Joseph Carroll writes in his book Literary Darwinism that the "metaphysical cast of mind" is characterized by a "naive humanistic faith in the supreme efficacy of grandiose abstractions" and a "credulous susceptibility to 'Big Words.'" He contrasts this with the scientific approach (exemplified, according to Carroll, in Robert Storey's book Mimesis and the Human Animal), which places its faith instead in a "cumulative and self-correcting body of empirical information" (Carroll 59).
I love the turn of phrase (said the rambling humanist) and I think he has a point. Sobriety of style is something all serious writers should strive for. On the other hand, if philosophy and literary criticism could be fully assimilated into said "cumulative and self-correcting body of empirical information," we'd probably call them physics, biology and information theory.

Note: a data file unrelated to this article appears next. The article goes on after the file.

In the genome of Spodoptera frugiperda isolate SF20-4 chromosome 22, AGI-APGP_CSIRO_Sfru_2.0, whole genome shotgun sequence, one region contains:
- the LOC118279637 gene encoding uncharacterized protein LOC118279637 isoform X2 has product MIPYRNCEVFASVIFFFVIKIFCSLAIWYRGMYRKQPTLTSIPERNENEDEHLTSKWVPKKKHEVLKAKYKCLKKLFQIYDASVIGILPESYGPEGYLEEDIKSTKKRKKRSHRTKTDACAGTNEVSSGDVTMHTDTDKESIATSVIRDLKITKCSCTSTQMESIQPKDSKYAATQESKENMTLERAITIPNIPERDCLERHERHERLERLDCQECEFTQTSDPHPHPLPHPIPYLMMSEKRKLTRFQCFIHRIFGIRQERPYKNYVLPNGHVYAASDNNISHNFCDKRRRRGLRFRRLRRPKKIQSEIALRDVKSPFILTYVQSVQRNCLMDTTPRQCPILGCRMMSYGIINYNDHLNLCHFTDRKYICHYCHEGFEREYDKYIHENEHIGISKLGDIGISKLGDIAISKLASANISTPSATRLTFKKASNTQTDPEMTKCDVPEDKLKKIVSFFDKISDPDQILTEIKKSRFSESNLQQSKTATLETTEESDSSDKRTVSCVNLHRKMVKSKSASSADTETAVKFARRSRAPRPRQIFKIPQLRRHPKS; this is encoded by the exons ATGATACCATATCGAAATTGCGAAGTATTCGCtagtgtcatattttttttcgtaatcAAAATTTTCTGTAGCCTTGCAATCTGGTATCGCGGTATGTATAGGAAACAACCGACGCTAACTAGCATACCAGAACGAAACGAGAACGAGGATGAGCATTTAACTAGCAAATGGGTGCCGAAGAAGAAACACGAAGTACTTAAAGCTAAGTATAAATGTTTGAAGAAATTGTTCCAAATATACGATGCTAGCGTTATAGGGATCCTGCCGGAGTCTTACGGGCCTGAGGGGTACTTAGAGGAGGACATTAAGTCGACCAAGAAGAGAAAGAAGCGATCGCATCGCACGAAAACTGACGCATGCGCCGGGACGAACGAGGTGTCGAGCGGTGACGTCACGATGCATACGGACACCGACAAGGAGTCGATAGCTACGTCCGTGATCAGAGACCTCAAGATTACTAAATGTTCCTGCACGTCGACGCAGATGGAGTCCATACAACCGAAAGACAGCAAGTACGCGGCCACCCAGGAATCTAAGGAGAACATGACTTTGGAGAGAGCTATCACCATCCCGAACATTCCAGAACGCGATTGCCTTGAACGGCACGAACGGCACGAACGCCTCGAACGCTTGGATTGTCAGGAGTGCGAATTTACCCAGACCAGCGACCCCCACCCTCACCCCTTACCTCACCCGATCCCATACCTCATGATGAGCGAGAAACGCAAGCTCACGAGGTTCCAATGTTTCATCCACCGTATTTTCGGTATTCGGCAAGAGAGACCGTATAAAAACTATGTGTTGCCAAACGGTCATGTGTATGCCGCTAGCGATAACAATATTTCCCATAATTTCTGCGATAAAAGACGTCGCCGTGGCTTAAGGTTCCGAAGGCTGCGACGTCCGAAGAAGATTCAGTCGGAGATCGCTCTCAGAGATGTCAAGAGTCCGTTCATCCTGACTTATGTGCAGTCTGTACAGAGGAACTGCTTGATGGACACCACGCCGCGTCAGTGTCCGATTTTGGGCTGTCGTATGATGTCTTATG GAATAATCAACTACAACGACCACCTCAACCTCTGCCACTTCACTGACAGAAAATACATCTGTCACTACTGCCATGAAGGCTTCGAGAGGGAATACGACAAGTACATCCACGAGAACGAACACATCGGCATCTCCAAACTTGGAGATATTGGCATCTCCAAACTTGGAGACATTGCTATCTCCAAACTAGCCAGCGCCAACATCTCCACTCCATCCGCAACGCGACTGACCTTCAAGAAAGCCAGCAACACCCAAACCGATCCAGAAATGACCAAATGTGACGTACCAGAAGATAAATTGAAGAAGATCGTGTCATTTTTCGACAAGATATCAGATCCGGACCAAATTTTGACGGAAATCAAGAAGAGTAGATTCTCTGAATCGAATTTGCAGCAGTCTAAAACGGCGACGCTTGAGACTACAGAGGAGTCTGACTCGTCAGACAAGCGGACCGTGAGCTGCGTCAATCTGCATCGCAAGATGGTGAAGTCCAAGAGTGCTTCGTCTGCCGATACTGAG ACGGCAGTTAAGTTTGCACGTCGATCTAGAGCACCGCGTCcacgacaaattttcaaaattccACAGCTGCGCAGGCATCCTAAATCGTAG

I will continue to put my own (possibly naive) humanistic faith in the curious gods of our universe, science among them.
(Image from www.bilkent.edu.tr)